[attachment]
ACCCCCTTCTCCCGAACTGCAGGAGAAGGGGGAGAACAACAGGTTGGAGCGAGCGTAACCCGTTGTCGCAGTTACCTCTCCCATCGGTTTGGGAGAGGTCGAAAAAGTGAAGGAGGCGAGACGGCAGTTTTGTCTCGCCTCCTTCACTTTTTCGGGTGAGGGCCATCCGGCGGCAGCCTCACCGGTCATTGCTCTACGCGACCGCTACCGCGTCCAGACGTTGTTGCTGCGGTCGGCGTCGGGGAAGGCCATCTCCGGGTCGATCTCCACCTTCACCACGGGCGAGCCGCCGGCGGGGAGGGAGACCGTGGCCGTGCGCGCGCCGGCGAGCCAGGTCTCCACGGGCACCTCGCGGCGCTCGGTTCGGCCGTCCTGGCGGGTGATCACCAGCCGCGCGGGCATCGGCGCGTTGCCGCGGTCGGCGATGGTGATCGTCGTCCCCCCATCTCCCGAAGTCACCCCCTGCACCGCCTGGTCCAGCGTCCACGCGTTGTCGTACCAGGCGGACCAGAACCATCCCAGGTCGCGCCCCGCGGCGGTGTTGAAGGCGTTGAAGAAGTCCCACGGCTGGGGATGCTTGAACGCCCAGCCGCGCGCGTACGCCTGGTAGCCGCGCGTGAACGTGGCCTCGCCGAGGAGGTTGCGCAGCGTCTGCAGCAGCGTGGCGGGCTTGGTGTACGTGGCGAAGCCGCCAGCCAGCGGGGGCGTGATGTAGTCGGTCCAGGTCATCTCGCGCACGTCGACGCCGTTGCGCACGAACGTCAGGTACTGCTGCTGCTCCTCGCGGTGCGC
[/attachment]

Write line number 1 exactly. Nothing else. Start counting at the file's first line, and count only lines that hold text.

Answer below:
ACCCCCTTCTCCCGAACTGCAGGAGAAGGGGGAGAACAACAGGTTGGAGCGAGCGTAACCCGTTGTCGCAGTTACCTCTCCCATCGGTTTGGGAGAGGTCGAAAAAGTGAAGGAGGCGAGACGGCAGTTTTGTCTCGCCTCCTTCACTTTTTCGGGTGAGGGCCATCCGGCGGCAGCCTCACCGGTCATTGCTCTACGCGACCGCTACCGCGTCCAGACGTTGTTGCTGCGGTCGGCGTCGGGGAAGGCCATCTCCGGGTCGATCTCCACCTTCACCACGGGCGAGCCGCCGGCGGGGAGGGAGACCGTGGCCGTGCGCGCGCCGGCGAGCCAGGTCTCCACGGGCACCTCGCGGCGCTCGGTTCGGCCGTCCTGGCGGGTGATCACCAGCCGCGCGGGCATCGGCGCGTTGCCGCGGTCGGCGATGGTGATCGTCGTCCCCCCATCTCCCGAAGTCACCCCCTGCACCGCCTGGTCCAGCGTCCACGCGTTGTCGTACCAGGCGGACCAGAACCATCCCAGGTCGCGCCCCGCGGCGGTGTTGAAGGCGTTGAAGAAGTCCCACGGCTGGGGATGCTTGAACGCCCAGCCGCGCGCGTACGCCTGGTAGCCGCGCGTGAACGTGGCCTCGCCGAGGAGGTTGCGCAGCGTCTGCAGCAGCGTGGCGGGCTTGGTGTACGTGGCGAAGCCGCCAGCCAGCGGGGGCGTGATGTAGTCGGTCCAGGTCATCTCGCGCACGTCGACGCCGTTGCGCACGAACGTCAGGTACTGCTGCTGCTCCTCGCGGTGCGC